Many people started new hobbies or interests during the lockdown. They learned how to sew; they made home improvements; they even watched new genres of shows. I myself had two new obsessions: plants and mystery novels. I now have over 37 plants in my home office. It is a veritable forest in here, and I love it. My other obsession is quite a bit cheaper–I’ve read over forty Agatha Christie novels. My favorite is the Hercule Poirot series set just after World War 2. Hercule is quite a character–short, dressed immaculately, with his egg-shaped head, he is a lover of order and logic. He is often, though not always, accompanied by his friend Captain Hastings who is the opposite of Hercule.
Hercule Will Not Fail
Where Hercule is short and serious, Captain Hastings is tall and extremely sociable. Hercule rests on logic where Captain Hastings experiences life emotionally. Despite their differences, Hercule relies upon Captain Hastings as a friend and also for his different perspective. Captain Hastings values and respects Hercule, but he absolutely does not understand him. Hercule loves to collect all the bits of information that he feels is valuable without explaining why and then reveals the solution to the problem in one dramatic demonstration. As a reader, I find myself more in relation to Captain Hastings and his confusion than Hercule and his brilliance, but I still liked to try and figure things out. It is a joyful exercise though because I am confident that the answer will be revealed. I know Hercule will not fail.
Mystery novels are a lot like life. In a mystery novel, a tragedy has occurred. The characters look for justice and for truth, but they do not have what is needed to solve the problem. Their understanding is limited, and they need outside help to see clearly. In real life, we experience the same. We all struggle to look for truth and justice in a world that seems heartless at times. However, we know that we don’t have everything we need to solve the puzzle of life and pain. We need help. The one difference, however, is that we have to have continual patience for our grand finale. We must live in medias res, without the resolution coming soon.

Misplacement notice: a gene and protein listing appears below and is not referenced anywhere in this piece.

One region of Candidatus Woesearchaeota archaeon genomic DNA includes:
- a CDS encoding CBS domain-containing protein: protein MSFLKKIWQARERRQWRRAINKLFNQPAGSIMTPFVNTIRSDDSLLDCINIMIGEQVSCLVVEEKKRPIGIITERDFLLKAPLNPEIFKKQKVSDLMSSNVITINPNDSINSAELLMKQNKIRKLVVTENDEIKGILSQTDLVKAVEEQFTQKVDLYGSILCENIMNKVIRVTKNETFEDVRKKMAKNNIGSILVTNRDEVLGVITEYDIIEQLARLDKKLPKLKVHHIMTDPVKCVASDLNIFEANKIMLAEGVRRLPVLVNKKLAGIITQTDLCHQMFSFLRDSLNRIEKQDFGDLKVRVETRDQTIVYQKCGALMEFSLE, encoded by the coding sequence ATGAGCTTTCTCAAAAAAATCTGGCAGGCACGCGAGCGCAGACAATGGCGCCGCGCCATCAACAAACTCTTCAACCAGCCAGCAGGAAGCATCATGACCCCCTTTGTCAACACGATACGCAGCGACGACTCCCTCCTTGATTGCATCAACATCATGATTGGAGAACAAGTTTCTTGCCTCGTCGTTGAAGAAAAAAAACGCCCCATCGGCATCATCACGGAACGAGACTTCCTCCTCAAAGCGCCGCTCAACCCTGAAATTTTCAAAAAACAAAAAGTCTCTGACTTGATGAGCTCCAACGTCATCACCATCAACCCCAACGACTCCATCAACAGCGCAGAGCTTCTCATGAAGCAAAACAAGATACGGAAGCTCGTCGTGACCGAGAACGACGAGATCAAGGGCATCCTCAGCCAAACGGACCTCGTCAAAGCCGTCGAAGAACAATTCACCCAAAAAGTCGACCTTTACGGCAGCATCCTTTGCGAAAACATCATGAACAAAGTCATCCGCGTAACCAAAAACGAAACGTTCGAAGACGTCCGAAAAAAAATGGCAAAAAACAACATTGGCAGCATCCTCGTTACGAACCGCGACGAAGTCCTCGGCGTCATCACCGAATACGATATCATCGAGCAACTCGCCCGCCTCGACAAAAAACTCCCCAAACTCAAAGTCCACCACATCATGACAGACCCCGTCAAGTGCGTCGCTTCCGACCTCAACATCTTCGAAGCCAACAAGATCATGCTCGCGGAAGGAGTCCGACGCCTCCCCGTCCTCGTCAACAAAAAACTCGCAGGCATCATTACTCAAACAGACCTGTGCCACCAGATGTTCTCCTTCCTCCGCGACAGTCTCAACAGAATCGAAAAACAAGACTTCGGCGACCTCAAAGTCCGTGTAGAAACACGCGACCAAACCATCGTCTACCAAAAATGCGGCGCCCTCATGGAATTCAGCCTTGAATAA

Impatience Started in the Garden
We are not patient people either. Sure, we can blame it on the instant society that we live in–a world of microwaves, TV on demand, and access to all the information in the world in our pocket. However, impatience has been a part of being human from the very beginning. In fact, it is a part of our downfall.
When God placed Adam and Eve in a place of paradise, He gave them only one rule. He even told them why they should follow it. For a while, things are going well, and they enjoyed a charmed life free from sickness and pain, with sweet fellowship with God. And then Satan comes on the scene. Satan addresses Eve and begins by asking a simple question (my paraphrase): “Did God really say you should not eat from any tree in the garden?” Eve responds to correct him by saying “Not at all! We are allowed to eat from any tree, but we are forbidden to eat or touch this one, or we will die.” She added a rule here that wasn’t communicated earlier. The focus is now on the forbidden.
Satan outright contradicts God next by saying “You will not die. God doesn’t want you to eat of this tree because He knows that if you do, you will be like Him.” In other words, God doesn’t truly want the best for you. He’s holding out on you. His love is limited. And that poisonous arrow hit its mark. It wasn’t much of a leap for Eve to go from this idea that God doesn’t truly love her to disobedience that had consequences far beyond her reckoning.
Impatience Takes the Shortcut
The offer here was that she would have wisdom–the knowledge of good and evil. The clincher is that if she had resisted the temptation (and continued to resist it every day), she would have learned wisdom and the knowledge of good and evil not by giving in to evil, but by fighting it. The wisdom was always within her reach, but instead of doing it God’s way and waiting on His timing, she took the shortcut and ruined it all.
Eve, and every one of us, struggle to wait for things to unfold according to God’s plan. Instead, we want to control the outcome so that we don’t have to wait. Waiting is scary. Waiting means trusting that despite the tragedies of life that there is a plan and that all will be revealed in the end. This waiting and not knowing causes us all great anxiety.
God Will Not Fail
We cannot help but feel the tension of the unresolved areas of our lives and in the lives of others, but we must imitate our brothers and sisters of faith in Hebrews 11 and be those who trust that the God whom we serve has a plan that can be trusted. It is no accident that in the definition of faith, we are presented examples of those who were patient, even when they didn’t get what they were expecting or hoping for. Their faith was in God, and they chose to trust Him. We may be as baffled as Captain Hastings who watches Hercule Poirot, but we can be even more confident that God, like Hercule, will not fail.
This is an updated edition of a post originally published on Tatyanas Table